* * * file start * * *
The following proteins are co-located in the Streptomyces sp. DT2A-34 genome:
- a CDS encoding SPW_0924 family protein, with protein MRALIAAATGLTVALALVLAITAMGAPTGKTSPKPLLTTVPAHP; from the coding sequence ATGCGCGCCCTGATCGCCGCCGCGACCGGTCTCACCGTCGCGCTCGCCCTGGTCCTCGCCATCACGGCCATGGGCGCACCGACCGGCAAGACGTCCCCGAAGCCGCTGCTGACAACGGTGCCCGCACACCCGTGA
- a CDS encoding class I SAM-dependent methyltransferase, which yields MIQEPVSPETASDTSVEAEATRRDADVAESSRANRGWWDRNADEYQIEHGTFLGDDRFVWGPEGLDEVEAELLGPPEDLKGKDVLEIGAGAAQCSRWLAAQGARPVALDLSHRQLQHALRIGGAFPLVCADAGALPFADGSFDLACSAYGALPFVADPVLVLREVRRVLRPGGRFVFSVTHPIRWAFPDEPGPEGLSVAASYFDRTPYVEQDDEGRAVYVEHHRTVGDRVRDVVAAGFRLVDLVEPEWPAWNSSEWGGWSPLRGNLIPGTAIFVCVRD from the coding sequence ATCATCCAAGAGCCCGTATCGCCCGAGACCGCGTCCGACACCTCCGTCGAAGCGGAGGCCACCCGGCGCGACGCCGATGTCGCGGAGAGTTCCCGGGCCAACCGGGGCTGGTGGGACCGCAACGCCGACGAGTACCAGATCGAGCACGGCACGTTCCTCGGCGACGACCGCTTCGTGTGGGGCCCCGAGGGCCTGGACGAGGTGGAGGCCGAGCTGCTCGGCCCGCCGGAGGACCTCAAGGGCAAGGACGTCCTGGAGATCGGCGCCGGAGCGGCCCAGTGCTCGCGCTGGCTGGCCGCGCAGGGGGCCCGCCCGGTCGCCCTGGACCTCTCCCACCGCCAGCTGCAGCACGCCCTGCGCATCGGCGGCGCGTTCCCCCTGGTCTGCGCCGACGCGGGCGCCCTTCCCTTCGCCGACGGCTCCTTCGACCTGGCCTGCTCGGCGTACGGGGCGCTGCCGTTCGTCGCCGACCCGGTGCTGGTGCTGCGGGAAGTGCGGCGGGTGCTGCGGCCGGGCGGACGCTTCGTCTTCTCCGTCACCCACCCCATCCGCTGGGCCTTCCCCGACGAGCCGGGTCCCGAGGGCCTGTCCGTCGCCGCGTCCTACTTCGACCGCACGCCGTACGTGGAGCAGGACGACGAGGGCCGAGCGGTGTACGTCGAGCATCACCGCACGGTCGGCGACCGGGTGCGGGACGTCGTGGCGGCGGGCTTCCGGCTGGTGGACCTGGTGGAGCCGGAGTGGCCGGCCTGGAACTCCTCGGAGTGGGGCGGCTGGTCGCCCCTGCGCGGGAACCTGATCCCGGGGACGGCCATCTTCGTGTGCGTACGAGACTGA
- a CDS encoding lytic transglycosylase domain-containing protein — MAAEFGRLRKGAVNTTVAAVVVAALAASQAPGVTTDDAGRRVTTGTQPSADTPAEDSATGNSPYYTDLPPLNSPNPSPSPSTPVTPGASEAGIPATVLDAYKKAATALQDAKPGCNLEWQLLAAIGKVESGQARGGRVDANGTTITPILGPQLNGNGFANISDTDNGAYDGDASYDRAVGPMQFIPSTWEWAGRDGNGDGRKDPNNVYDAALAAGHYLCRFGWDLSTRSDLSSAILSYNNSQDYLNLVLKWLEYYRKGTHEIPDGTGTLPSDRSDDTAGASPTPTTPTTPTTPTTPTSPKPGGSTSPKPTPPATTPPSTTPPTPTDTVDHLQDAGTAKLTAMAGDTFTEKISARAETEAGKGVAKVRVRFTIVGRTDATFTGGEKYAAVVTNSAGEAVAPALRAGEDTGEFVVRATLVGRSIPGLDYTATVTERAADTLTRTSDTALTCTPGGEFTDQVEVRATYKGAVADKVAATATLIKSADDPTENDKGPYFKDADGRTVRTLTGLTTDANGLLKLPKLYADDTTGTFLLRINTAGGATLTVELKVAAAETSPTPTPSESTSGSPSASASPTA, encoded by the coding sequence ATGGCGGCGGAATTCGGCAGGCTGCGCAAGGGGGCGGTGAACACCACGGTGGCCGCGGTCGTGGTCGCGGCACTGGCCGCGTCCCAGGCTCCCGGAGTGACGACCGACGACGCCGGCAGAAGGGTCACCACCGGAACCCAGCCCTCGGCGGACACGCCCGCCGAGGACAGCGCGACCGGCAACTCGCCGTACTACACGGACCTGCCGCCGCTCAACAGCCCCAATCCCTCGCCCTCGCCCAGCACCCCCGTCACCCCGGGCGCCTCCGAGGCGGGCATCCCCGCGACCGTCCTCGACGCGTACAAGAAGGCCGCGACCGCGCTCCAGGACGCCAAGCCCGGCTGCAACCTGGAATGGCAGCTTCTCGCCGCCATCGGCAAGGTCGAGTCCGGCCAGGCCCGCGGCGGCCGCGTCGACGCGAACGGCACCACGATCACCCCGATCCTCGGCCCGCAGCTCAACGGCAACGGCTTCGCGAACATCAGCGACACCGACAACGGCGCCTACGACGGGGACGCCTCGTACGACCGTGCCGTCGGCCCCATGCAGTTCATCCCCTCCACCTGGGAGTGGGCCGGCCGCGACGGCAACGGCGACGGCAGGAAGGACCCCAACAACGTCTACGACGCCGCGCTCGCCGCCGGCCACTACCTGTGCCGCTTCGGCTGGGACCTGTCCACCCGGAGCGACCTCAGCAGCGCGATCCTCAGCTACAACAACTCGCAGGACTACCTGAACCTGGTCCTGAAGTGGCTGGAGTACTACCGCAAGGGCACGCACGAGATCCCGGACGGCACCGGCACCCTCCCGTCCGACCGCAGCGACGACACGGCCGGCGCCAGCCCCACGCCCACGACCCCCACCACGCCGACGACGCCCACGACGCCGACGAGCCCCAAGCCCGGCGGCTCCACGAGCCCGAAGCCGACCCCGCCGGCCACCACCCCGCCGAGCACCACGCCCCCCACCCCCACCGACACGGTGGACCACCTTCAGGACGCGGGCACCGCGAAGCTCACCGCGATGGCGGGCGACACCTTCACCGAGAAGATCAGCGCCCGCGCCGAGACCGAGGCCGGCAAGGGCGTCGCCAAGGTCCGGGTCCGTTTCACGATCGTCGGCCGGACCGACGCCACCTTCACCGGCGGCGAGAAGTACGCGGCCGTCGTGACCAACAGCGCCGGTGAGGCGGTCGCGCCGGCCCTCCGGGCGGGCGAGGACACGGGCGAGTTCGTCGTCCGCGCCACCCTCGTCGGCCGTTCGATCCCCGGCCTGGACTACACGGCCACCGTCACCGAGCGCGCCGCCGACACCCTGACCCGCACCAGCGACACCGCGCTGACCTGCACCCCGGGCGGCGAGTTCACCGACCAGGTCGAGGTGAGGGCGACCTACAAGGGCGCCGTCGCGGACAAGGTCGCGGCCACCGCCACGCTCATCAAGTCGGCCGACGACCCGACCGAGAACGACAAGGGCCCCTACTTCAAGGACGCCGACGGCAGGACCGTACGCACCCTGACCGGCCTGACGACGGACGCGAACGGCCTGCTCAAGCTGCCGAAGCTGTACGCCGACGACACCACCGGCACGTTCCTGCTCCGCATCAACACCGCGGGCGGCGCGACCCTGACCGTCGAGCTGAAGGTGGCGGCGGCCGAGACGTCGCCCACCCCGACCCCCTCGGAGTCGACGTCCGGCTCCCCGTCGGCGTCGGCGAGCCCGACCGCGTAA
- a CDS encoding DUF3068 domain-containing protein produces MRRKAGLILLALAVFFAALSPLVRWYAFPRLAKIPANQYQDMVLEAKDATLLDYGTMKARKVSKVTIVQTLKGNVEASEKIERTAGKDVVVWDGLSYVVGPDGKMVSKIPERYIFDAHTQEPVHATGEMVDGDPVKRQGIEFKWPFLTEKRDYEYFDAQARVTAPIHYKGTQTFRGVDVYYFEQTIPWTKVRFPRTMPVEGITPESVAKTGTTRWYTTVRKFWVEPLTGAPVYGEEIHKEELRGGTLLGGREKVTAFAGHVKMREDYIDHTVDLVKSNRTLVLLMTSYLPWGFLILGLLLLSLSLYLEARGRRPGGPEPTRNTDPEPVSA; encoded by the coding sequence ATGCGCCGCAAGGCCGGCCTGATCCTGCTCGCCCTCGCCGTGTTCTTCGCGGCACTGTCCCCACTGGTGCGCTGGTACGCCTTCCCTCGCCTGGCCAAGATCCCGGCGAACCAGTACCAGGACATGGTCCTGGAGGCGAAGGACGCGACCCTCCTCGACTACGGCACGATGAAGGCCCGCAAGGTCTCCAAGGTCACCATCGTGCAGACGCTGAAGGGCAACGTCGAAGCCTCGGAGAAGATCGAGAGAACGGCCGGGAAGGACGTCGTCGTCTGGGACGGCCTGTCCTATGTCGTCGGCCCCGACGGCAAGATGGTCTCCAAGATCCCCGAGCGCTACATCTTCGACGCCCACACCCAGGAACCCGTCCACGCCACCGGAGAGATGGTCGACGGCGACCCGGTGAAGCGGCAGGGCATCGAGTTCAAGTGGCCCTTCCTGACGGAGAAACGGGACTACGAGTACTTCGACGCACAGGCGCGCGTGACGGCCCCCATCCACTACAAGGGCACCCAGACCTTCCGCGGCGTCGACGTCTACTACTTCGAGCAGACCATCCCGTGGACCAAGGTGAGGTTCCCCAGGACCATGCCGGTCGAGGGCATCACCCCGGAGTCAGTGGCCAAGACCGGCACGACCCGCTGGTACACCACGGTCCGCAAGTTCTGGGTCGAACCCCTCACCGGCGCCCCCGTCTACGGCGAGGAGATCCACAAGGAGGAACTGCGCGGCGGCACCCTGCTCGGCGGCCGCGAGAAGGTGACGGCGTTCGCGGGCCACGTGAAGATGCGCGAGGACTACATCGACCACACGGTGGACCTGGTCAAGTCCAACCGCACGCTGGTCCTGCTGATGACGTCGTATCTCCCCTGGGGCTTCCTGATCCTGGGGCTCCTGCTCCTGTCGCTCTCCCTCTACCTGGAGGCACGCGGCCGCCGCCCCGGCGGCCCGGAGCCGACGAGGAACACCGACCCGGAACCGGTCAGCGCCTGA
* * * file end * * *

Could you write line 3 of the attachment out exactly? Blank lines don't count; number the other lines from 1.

- a CDS encoding class I SAM-dependent methyltransferase, which yields MIQEPVSPETASDTSVEAEATRRDADVAESSRANRGWWDRNADEYQIEHGTFLGDDRFVWGPEGLDEVEAELLGPPEDLKGKDVLEIGAGAAQCSRWLAAQGARPVALDLSHRQLQHALRIGGAFPLVCADAGALPFADGSFDLACSAYGALPFVADPVLVLREVRRVLRPGGRFVFSVTHPIRWAFPDEPGPEGLSVAASYFDRTPYVEQDDEGRAVYVEHHRTVGDRVRDVVAAGFRLVDLVEPEWPAWNSSEWGGWSPLRGNLIPGTAIFVCVRD from the coding sequence ATCATCCAAGAGCCCGTATCGCCCGAGACCGCGTCCGACACCTCCGTCGAAGCGGAGGCCACCCGGCGCGACGCCGATGTCGCGGAGAGTTCCCGGGCCAACCGGGGCTGGTGGGACCGCAACGCCGACGAGTACCAGATCGAGCACGGCACGTTCCTCGGCGACGACCGCTTCGTGTGGGGCCCCGAGGGCCTGGACGAGGTGGAGGCCGAGCTGCTCGGCCCGCCGGAGGACCTCAAGGGCAAGGACGTCCTGGAGATCGGCGCCGGAGCGGCCCAGTGCTCGCGCTGGCTGGCCGCGCAGGGGGCCCGCCCGGTCGCCCTGGACCTCTCCCACCGCCAGCTGCAGCACGCCCTGCGCATCGGCGGCGCGTTCCCCCTGGTCTGCGCCGACGCGGGCGCCCTTCCCTTCGCCGACGGCTCCTTCGACCTGGCCTGCTCGGCGTACGGGGCGCTGCCGTTCGTCGCCGACCCGGTGCTGGTGCTGCGGGAAGTGCGGCGGGTGCTGCGGCCGGGCGGACGCTTCGTCTTCTCCGTCACCCACCCCATCCGCTGGGCCTTCCCCGACGAGCCGGGTCCCGAGGGCCTGTCCGTCGCCGCGTCCTACTTCGACCGCACGCCGTACGTGGAGCAGGACGACGAGGGCCGAGCGGTGTACGTCGAGCATCACCGCACGGTCGGCGACCGGGTGCGGGACGTCGTGGCGGCGGGCTTCCGGCTGGTGGACCTGGTGGAGCCGGAGTGGCCGGCCTGGAACTCCTCGGAGTGGGGCGGCTGGTCGCCCCTGCGCGGGAACCTGATCCCGGGGACGGCCATCTTCGTGTGCGTACGAGACTGA